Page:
Biden offers sympathy and potential supply chain fixes as he has few real options to halt inflation

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  • As government economists work to tackle rising inflation and ease supply chain disruptions, President Biden is leaning on his natural ability to empathize with average Americans.
  • “Did you ever think you’d pay that much for a gallon of gas?” Biden asked the crowd during a speech in Baltimore on Wednesday.
  • Yet with few concrete options available to tackle inflation, the White House is focusing most of its energy on fixing delays at major ports and other tangible supply chain issues.

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As government economists work to find ways to tackle rising inflation and reduce supply chain disruptions, President Joe Biden is leaning on his ability to empathize with the economic fears of average Americans.

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“Did you ever think you’d pay that much for a gallon of gas?” Biden asked the crowd during a speech in Baltimore on Wednesday. “In some parts of California, they are paying $4.50 a gallon,” he said, unbelievably.

Officially, Biden’s speech was about how the Port of Baltimore would benefit from the infrastructure bill Biden plans to sign into law on Monday. Yet from the outset, it was clear that speech was about much more than cargo ships.

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“Today, I’m here to talk about one of the most pressing economic concerns of the American people … and that is the price drop, number one,” Biden said at the start of his speech. “Number two, making sure our stores are fully stocked. And number three, getting a lot of people back to work to figure out and tackle these two challenges.”

Inflation and supply chain issues have plagued the US economy for months, but new developments this week freshened Biden’s remarks.

The latest inflation data released on Wednesday morning showed prices last month rising at the fastest rate in more than 30 years, 6.2% compared to October 2020. The news sent shivering through Wall Street.

Inflation report released after new figures About Billions of Goods “Out of Stock” Online on Tuesday As consumers start shopping for the holidays.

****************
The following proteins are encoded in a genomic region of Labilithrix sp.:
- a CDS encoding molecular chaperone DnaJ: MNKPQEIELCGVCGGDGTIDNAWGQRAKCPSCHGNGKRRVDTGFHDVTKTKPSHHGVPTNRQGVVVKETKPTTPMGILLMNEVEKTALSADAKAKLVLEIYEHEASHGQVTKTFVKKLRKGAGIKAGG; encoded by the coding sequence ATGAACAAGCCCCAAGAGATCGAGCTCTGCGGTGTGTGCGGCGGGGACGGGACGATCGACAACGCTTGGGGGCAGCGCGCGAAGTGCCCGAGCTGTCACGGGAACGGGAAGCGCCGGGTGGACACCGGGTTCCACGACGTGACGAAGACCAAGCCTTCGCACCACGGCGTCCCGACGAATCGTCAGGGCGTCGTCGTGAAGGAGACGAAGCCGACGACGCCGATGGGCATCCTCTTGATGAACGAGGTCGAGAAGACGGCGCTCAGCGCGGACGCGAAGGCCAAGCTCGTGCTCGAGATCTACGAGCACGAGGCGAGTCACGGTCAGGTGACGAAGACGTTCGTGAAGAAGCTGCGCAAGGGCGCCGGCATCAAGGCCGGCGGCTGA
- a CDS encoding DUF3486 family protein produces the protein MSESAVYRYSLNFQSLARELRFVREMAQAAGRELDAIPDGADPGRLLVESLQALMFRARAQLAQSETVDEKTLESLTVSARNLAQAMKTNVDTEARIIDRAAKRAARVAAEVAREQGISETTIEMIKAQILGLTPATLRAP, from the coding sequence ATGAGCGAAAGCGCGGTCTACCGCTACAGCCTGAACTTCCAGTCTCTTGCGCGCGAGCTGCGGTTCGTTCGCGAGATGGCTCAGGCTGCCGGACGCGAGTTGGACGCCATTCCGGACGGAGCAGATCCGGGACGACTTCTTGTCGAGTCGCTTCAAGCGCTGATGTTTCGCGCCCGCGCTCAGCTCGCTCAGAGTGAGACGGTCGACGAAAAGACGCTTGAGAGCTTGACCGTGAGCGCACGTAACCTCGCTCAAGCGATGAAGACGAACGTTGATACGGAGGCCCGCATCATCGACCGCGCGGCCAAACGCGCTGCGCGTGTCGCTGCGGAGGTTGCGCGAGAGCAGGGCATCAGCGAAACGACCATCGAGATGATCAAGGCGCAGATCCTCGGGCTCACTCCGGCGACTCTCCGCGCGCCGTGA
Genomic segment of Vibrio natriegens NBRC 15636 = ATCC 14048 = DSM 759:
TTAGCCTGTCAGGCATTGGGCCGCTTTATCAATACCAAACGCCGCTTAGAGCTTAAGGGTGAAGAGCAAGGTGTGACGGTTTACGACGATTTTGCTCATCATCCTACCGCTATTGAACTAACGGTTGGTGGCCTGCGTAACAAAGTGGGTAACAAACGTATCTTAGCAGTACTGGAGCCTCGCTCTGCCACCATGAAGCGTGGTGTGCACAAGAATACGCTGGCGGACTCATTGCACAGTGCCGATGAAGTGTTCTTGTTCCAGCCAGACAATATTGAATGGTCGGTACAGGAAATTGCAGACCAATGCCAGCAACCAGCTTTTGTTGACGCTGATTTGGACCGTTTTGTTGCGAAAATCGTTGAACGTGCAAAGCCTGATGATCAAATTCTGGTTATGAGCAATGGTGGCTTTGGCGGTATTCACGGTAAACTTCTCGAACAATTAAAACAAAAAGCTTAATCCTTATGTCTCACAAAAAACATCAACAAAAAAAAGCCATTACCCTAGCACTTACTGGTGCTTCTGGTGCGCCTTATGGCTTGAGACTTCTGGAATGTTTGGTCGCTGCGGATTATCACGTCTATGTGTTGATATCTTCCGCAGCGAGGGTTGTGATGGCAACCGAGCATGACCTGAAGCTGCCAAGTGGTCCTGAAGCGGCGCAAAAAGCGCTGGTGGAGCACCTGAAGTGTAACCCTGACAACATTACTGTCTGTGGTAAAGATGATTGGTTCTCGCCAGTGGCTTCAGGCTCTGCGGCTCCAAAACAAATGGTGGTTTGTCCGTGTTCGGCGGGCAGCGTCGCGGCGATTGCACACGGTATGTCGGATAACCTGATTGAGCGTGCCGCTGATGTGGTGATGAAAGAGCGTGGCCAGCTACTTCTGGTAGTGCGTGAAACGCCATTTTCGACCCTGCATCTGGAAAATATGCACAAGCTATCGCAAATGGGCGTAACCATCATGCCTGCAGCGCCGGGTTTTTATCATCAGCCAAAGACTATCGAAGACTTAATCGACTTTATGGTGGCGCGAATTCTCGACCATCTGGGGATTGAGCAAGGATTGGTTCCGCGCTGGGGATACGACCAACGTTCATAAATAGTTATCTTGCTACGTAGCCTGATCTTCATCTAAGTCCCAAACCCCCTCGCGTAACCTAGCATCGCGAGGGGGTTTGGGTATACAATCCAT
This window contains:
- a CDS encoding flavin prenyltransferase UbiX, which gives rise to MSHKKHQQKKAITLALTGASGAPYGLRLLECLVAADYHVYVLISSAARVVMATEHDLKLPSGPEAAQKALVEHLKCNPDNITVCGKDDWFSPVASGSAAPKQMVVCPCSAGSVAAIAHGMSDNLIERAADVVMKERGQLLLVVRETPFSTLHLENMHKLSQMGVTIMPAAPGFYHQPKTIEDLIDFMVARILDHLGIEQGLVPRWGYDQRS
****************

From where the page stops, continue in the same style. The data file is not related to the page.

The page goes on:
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“Many people remain uncertain about the economy, and we all know why,” Biden said in Baltimore. “They see higher prices. They go to the store or go online, they don’t always get what they want, and when they want it. We’re monitoring these issues and trying to figure it out.” How to deal with them.”

One complaint of this one-two punch for consumers is that other economic metrics show the country in the midst of a stronger-than-expected recovery.

October job growth surpassed expectations of some 80,000 jobs, while unemployment fell to a post-pandemic 4.6%. Wages have risen 4.9% from a year ago.

But while economists see the recovery as strong, Biden warned Wednesday that it doesn’t seem so powerful to average Americans.

“Everything from a gallon of gas to a loaf of bread costs more, and that’s worrying, even though wages are rising,” he said. “We are still facing challenges and we have to deal with them,” he said.

In reality, however, economists say there is little Biden or any president can do to curb inflation. The roots of the current price hike lie in post-pandemic demand and global manufacturing issues.

Nonetheless, Republicans are keen to link inflation and supply chain woes related to the current pandemic to Biden’s macroeconomic agenda – specifically his two major bills on infrastructure and social spending.

“Our initial focus on runaway inflation and a growing supply chain crisis is hitting home with voters,” Indiana GOP Representative Jim Banks wrote in a recent memo to fellow Republicans. “We need to keep moving forward,” said Banks, who chairs the influential Republican Study Committee.

With few concrete options available to tackle inflation, the White House is focusing most of its energy on fixing delays at major ports and other tangible supply chain issues.

On Tuesday, the administration took a slew of steps to address the cargo backlog at major ports, including $4 billion in construction at coastal ports and inland waterways. The work, led by the US Army Corps of Engineers, is scheduled to begin within 60 days.

Some of the pressure on prices is also expected to ease with increased supplies of goods on US shelves.

In the long run, Biden argues that his Build Back Better agenda will put downward pressure on inflation by increasing labor participation and overall productivity. But it will take years for these long-term effects to hit the economy.

However, right now, the future impact of Biden’s agenda has little to do with voters who are struggling to cope with skyrocketing food and fuel prices.

only 42% Americans approve of Biden’s job performance in late October NBC News poll, The same poll showed that 71 percent of voters believed the country was headed in the wrong direction.

Still, Biden insisted on Wednesday that the short-term effects of his administration’s policies would soon pay off.

“Thanks to the steps that we are taking, very soon we are going to start having the supply chain catch up with demand,” he said. “So not only will we see more record-breaking job growth, we’ll also see lower prices and faster delivery.”

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